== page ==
Muiunkumy Desert northwards Tatty and Kapchagai) two new were discovered.
First: NE Kyzylkumy, Karatau Mts westwards Syr-Darja near Bairkum
(10.5.1992). The locality is so far from the known area, that the species
identification needs to be checked. Second: Almaty region, 18km eastwards
Aksuek (24.4.95). I often observed here a lot of A. obydovi on Eremurus
sp., and the presence of another species on Eremurus seems to be very
    The date of A. altaica songarica was wrongly mentioned by Lobanov at
al.(1982) and by Tscherepanov (1984: 170 - as "songorica") as 1978. The
subspecies was described as A. dahli songarica Kostin, 1973 (a series of
syntypes from Chernaia Rechka near Lepsinsk in my collection) and in fact
is a local form of A. alternans, as well as A. altaica tarbagataica (a
series of syntypes from Aktugai in Tarbagatai in my collction). So, A.
aternans = A. d. songarica = A. a. tarbagataica.
    According to my (23.6.2002) observations, A. dahli in North and East
Kazakhstan and in West Siberia (from Cheliabinsk and Kurgan to
Petropavlovsk, Ust-Kamenogorsk and Dzhungarsky Alatau) is connected with
Malva; A. alternans is always monophagous on Prangos; while A. altaica is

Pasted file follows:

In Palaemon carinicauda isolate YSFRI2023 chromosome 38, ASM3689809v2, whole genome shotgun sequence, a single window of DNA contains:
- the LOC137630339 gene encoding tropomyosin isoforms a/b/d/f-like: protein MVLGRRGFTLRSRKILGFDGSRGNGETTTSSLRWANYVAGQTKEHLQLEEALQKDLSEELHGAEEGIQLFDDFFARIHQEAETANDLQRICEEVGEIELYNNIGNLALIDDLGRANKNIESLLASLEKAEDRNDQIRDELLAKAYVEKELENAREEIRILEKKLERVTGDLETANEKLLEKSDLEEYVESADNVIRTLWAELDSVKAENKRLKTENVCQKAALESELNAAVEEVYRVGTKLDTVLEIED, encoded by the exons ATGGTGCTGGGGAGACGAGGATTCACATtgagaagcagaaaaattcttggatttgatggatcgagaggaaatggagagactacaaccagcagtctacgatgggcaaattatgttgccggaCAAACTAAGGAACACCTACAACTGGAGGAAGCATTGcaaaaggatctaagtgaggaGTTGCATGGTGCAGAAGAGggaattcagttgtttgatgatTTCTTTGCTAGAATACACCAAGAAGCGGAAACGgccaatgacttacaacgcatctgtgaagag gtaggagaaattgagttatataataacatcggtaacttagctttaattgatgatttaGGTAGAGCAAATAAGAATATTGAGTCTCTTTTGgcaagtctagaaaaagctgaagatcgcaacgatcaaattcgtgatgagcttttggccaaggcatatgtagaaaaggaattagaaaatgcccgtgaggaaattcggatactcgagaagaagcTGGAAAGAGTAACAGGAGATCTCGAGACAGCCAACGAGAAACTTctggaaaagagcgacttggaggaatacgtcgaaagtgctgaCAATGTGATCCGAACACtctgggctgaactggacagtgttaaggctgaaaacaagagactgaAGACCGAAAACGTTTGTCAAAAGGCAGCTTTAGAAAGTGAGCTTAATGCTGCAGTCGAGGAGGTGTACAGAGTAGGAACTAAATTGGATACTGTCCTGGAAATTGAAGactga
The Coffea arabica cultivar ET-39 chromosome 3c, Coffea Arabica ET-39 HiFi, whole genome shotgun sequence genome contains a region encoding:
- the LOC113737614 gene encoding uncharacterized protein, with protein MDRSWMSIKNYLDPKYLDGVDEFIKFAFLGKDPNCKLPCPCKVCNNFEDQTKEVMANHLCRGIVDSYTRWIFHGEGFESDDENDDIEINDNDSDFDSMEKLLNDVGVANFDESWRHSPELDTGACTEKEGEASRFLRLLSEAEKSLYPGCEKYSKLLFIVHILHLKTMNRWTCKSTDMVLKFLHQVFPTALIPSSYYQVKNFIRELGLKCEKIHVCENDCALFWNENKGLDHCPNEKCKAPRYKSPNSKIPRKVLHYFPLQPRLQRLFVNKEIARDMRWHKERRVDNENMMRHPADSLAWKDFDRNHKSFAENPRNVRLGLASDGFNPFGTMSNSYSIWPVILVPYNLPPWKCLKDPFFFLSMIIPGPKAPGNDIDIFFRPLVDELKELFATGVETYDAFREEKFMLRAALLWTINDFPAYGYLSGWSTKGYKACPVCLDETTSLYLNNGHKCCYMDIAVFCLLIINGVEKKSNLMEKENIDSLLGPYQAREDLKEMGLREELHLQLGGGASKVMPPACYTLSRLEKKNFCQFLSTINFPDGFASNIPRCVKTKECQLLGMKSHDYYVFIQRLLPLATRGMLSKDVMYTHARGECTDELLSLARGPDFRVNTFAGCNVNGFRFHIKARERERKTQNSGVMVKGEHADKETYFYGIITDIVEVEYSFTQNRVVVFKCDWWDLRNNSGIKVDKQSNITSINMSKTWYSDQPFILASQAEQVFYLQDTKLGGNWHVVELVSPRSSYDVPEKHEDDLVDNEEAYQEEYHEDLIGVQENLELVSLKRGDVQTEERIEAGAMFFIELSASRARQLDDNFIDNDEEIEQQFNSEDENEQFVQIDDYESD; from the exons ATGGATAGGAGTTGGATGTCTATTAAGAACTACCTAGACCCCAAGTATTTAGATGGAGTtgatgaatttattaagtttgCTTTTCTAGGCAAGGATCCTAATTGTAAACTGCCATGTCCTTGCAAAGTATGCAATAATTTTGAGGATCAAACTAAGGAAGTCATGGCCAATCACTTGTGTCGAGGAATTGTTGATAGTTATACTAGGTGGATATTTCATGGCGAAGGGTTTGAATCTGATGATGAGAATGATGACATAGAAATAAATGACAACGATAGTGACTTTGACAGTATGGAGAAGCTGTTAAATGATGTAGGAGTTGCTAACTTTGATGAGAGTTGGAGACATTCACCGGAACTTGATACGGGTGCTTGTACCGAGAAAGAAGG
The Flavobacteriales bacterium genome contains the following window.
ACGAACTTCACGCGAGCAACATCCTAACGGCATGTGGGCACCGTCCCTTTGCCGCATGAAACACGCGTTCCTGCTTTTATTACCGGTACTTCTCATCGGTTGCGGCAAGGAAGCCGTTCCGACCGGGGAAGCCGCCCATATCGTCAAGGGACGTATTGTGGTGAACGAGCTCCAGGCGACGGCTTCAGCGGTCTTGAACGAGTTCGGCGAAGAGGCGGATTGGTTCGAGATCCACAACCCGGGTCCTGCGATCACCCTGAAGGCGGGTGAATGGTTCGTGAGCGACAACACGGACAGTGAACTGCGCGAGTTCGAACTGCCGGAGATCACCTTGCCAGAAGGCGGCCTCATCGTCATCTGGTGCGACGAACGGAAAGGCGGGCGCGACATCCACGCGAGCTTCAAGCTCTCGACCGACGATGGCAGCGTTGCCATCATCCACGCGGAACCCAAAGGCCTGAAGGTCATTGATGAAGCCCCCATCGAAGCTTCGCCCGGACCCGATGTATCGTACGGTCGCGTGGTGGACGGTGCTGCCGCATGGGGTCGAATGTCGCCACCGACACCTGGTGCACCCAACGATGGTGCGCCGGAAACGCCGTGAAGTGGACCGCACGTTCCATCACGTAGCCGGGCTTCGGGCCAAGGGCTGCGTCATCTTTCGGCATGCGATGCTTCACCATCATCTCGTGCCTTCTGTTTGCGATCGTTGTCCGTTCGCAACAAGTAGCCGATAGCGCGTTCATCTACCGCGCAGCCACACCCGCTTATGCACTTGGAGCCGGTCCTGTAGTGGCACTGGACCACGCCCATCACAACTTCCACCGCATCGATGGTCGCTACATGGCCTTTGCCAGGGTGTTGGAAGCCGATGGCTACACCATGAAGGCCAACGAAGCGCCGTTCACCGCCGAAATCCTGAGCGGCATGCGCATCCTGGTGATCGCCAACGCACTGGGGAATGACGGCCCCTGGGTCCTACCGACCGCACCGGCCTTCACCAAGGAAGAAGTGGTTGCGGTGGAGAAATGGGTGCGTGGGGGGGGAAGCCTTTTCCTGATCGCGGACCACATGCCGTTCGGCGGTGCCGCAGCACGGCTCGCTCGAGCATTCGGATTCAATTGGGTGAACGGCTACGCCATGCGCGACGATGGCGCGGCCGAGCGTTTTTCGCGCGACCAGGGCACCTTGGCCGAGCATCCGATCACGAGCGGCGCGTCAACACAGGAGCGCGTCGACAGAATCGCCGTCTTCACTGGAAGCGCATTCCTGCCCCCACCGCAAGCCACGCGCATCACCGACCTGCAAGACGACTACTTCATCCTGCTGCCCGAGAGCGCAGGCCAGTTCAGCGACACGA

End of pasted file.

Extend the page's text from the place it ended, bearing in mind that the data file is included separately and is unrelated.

connected with Paeonia (Plavilstshikov, 1968: 156; Tsherepanov, 1984: 174)
- so, the statement by Rejzek et al. (2003: 170), that A. simplicicornis
was the first member of the genus discovered on Paeonia was wrong.
    A. altaica must be excluded from Kazakhstan fauna.
    A. villosoviridescens was wrongly recorded by Lobanov et al. (1982)
for Far East Russia and East Asia without any reasons. According to
Tsherepanov (1984), A.villosoviridescens = A. daurica.
    According to personal communication of Zahaikevitch (1982), he
identified Vadonia bisignata Brulle. from near Kishinev. Vadonia bisignata
was mentioned by Zahaikevitch (1991: 148). According to personal
communication of J.Vorisek (1992), this statement is impossible, because
V.bisignata is known only from Peloponnessos and Thessalonike. It could be
V.moesiaca, known from Rumania.
    Rhopaloscelis caucasicus Danilevsky (nomen nudum), mentioned by
Lobanov et al. (1982), was marked out on the base of wrong identification
of Rh. schurmanni.
    According to personal communication of Zahaikevitch (1983), in
Cerambycinae several supertribes could be criated: Cerambycites,
Rosaliites, Callidiites, Clytites, Callichromites, Molorchites. The last
supertribed is the most specialized one.
    Dorcadion leopardinum was recorded for USSR by Lobanov et al. (1982)